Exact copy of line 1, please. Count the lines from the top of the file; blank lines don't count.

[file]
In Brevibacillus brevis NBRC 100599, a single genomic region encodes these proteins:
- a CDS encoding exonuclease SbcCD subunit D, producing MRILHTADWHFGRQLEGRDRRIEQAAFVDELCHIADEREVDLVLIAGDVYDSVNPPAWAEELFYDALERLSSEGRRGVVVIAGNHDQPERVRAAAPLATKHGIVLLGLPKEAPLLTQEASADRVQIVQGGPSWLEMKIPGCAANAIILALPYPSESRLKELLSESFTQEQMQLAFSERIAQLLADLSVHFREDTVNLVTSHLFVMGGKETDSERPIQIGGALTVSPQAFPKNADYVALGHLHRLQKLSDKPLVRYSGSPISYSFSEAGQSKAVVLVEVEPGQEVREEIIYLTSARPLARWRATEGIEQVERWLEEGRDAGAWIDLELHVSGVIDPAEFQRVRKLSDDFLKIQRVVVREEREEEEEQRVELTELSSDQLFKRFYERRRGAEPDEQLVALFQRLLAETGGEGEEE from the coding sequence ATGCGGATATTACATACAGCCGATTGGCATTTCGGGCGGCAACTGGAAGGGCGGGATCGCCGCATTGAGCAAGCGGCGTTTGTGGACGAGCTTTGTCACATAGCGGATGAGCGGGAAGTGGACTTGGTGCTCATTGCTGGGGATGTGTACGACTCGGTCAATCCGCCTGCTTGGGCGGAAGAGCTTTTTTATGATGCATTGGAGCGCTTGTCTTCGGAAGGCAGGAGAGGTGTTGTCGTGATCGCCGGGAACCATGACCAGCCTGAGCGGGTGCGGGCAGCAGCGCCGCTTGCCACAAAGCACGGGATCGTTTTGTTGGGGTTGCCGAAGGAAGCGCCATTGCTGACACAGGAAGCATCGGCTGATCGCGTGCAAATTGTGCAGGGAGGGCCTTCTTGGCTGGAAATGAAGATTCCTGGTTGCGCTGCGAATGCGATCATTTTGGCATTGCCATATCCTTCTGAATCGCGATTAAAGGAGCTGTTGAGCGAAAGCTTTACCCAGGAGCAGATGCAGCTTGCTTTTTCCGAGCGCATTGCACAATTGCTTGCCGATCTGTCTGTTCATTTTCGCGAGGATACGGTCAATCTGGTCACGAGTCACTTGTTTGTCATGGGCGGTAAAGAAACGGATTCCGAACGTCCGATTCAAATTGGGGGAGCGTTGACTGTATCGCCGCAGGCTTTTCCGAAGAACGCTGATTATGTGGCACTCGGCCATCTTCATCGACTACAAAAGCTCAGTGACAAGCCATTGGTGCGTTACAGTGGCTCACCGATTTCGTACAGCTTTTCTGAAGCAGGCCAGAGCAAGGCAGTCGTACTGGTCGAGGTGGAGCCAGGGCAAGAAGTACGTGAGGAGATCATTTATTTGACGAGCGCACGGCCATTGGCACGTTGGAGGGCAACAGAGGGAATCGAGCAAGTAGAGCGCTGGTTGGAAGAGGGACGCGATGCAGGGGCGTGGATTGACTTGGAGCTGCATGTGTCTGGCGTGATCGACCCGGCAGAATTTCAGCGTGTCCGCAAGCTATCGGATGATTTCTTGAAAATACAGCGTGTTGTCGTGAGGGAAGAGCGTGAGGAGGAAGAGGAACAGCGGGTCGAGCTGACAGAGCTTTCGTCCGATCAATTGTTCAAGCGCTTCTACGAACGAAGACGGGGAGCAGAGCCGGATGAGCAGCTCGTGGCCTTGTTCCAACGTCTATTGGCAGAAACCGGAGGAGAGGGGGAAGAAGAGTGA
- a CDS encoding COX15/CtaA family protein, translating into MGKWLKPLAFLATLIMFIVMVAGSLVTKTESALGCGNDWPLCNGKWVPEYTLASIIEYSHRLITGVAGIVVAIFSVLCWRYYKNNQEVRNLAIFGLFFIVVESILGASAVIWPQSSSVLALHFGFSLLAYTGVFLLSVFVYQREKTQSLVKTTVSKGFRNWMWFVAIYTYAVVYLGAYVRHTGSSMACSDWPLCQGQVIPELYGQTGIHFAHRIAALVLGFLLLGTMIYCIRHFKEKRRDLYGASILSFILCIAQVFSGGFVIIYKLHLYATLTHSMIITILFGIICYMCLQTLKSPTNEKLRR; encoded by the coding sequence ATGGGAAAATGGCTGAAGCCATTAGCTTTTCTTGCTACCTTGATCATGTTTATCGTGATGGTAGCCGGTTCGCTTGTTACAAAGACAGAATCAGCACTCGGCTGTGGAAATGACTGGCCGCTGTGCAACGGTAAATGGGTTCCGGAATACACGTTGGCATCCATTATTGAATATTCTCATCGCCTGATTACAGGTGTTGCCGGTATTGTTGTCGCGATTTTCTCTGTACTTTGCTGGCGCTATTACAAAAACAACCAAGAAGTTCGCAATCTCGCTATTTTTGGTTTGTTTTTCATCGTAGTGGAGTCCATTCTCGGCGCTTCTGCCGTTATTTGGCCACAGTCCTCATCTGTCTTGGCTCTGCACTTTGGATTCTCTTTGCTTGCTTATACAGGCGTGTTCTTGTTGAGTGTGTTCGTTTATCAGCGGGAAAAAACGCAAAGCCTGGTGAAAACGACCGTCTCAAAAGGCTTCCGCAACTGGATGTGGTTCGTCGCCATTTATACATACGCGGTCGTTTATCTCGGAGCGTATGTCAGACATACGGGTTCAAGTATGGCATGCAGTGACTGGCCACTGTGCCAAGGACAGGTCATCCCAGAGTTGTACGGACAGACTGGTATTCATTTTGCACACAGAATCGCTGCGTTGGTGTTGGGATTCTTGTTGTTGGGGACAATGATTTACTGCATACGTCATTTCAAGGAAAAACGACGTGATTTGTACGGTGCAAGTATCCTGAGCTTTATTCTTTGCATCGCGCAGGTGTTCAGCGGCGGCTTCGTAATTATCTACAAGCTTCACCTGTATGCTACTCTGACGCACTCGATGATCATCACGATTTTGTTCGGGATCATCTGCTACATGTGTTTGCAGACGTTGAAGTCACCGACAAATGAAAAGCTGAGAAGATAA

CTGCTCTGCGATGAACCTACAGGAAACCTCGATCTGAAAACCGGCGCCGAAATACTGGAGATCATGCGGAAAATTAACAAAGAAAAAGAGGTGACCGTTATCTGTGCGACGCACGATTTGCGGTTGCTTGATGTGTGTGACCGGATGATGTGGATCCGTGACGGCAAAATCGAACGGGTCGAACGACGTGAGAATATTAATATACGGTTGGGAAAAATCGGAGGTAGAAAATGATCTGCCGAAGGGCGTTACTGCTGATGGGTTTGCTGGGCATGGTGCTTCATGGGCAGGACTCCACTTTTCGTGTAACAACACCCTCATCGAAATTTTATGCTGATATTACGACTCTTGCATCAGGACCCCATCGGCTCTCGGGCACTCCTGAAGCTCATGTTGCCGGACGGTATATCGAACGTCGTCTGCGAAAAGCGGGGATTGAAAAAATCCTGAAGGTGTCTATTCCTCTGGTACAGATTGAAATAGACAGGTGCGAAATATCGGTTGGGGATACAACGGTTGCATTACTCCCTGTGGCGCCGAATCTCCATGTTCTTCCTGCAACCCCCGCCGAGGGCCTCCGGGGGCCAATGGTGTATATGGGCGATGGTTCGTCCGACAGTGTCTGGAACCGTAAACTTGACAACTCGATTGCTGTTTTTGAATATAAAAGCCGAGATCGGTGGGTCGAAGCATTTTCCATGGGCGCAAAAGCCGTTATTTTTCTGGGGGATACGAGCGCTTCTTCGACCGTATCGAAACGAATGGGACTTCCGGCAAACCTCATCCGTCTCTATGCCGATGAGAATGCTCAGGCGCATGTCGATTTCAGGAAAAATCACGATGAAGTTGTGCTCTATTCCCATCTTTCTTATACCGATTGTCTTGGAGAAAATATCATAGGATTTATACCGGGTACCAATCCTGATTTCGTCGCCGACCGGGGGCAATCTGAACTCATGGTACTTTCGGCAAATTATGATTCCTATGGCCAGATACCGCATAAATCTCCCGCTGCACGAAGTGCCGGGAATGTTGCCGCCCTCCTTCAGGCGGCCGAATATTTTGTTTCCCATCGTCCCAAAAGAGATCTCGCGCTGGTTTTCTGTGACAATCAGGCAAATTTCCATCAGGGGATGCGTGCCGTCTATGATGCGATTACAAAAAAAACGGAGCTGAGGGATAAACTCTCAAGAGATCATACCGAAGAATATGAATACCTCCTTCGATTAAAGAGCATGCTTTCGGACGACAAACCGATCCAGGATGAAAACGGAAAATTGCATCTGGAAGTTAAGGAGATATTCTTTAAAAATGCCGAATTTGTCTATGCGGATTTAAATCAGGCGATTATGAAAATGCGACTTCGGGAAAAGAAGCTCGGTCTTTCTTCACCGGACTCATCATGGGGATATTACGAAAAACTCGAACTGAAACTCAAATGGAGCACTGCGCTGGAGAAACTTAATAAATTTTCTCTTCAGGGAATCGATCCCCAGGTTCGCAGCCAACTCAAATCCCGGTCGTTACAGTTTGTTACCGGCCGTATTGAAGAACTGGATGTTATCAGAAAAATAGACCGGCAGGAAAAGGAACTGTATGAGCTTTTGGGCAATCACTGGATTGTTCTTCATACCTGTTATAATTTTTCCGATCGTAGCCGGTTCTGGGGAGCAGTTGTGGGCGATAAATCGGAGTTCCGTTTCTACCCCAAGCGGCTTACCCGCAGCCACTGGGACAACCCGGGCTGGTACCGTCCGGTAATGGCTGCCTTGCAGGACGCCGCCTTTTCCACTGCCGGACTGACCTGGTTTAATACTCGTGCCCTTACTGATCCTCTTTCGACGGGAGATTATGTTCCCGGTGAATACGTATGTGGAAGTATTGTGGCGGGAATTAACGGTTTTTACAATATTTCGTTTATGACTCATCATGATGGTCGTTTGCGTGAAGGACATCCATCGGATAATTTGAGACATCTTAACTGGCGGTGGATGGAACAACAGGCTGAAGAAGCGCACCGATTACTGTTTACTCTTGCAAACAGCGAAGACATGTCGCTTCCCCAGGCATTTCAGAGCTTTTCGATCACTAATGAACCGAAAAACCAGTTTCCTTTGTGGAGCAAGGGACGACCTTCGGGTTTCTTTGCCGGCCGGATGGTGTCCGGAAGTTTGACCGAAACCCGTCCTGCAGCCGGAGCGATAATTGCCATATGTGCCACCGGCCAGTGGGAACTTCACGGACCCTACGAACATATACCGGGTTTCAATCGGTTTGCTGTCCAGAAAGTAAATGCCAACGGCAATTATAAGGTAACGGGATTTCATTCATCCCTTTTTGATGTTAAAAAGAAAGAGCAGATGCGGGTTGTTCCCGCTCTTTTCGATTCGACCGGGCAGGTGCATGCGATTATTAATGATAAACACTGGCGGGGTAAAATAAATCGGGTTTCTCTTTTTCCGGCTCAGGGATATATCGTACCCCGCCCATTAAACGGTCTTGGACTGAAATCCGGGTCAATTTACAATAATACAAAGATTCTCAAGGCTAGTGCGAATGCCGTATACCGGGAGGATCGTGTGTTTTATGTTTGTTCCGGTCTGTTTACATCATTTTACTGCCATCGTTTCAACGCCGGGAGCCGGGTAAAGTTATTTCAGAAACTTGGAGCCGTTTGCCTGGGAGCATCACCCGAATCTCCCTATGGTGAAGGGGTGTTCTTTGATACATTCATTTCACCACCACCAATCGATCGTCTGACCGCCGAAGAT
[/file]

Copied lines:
In Brevibacillus brevis NBRC 100599, a single genomic region encodes these proteins: